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Communities for a Better Environment v. Environmental Protection Agency

ELR Citation: 44 ELR 20084
Nos. 11-1423, (D.C. Cir., 04/11/2014)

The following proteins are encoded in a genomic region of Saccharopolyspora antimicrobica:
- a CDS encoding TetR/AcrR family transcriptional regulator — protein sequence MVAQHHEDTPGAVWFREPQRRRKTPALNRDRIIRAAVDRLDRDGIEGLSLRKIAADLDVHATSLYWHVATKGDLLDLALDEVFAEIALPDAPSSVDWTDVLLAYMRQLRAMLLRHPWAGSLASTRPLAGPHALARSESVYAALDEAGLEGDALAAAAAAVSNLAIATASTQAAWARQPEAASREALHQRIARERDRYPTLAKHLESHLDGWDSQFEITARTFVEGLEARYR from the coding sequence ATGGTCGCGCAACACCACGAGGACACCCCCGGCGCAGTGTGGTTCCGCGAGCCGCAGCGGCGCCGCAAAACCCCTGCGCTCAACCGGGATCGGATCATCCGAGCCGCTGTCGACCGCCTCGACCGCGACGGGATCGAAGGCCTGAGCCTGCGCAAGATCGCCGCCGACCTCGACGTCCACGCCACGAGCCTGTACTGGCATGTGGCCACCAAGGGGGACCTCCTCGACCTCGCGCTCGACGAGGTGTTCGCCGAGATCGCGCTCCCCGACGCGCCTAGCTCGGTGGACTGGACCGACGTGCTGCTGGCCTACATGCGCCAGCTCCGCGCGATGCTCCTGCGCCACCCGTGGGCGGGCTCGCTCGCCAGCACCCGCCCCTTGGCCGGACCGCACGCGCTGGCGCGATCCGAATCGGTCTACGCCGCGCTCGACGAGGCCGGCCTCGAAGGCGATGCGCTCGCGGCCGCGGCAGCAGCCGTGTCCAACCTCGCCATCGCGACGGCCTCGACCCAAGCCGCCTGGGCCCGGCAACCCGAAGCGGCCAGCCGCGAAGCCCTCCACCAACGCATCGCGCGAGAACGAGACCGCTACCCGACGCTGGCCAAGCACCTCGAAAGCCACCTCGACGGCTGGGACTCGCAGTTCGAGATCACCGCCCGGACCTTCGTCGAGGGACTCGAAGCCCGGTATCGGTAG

The primary standards for carbon monoxide have remained the same since 1971. There has not been a secondary standard for carbon monoxide since EPA revoked a secondary standard in 1985. In 2007, EPA began reviewing whether to alter the current primary standards and whether to adopt a secondary standard. In 2011, EPA decided to keep things as they were. Environmental groups filed suit arguing that EPA’s decisions concerning both the primary and secondary standards for carbon monoxide were arbitrary and capricious. The group offered several arguments in support of its challenge to the primary standard, but none were persuasive. And the groups lacked Article III standing on their challenge to the secondary standard. The groups claimed that EPA’s decision not to set a secondary standard for carbon monoxide will worsen global warming and in turn displace birds that one of the group's members observes for recreational purposes. But they failed to present a sufficient showing that carbon monoxide at the level permitted by EPA would worsen global warming as compared to what would happen if EPA set the secondary standard in accordance with the law as the groups see it.